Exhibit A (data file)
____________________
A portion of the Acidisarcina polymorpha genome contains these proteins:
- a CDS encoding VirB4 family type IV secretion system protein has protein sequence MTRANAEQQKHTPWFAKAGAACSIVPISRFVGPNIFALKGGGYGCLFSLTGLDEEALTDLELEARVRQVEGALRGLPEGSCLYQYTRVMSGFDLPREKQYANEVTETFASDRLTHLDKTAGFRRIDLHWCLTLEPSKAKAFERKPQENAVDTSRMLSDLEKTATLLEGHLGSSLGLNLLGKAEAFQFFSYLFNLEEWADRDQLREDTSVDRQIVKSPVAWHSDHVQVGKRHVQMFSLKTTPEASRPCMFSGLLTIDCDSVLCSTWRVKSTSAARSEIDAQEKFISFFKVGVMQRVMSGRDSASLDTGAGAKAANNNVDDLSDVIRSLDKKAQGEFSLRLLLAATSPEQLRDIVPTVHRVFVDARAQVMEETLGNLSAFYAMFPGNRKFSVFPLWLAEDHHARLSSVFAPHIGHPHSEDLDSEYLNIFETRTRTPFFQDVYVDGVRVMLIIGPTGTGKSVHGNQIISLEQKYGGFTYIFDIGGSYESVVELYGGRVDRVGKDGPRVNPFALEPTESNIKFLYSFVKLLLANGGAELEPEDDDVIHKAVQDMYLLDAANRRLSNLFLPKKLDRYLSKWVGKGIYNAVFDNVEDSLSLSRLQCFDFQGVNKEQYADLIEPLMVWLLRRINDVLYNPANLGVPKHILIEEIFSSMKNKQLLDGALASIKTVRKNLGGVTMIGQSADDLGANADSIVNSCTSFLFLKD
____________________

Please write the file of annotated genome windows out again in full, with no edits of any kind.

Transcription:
A portion of the Acidisarcina polymorpha genome contains these proteins:
- a CDS encoding VirB4 family type IV secretion system protein has protein sequence MTRANAEQQKHTPWFAKAGAACSIVPISRFVGPNIFALKGGGYGCLFSLTGLDEEALTDLELEARVRQVEGALRGLPEGSCLYQYTRVMSGFDLPREKQYANEVTETFASDRLTHLDKTAGFRRIDLHWCLTLEPSKAKAFERKPQENAVDTSRMLSDLEKTATLLEGHLGSSLGLNLLGKAEAFQFFSYLFNLEEWADRDQLREDTSVDRQIVKSPVAWHSDHVQVGKRHVQMFSLKTTPEASRPCMFSGLLTIDCDSVLCSTWRVKSTSAARSEIDAQEKFISFFKVGVMQRVMSGRDSASLDTGAGAKAANNNVDDLSDVIRSLDKKAQGEFSLRLLLAATSPEQLRDIVPTVHRVFVDARAQVMEETLGNLSAFYAMFPGNRKFSVFPLWLAEDHHARLSSVFAPHIGHPHSEDLDSEYLNIFETRTRTPFFQDVYVDGVRVMLIIGPTGTGKSVHGNQIISLEQKYGGFTYIFDIGGSYESVVELYGGRVDRVGKDGPRVNPFALEPTESNIKFLYSFVKLLLANGGAELEPEDDDVIHKAVQDMYLLDAANRRLSNLFLPKKLDRYLSKWVGKGIYNAVFDNVEDSLSLSRLQCFDFQGVNKEQYADLIEPLMVWLLRRINDVLYNPANLGVPKHILIEEIFSSMKNKQLLDGALASIKTVRKNLGGVTMIGQSADDLGANADSIVNSCTSFLFLKD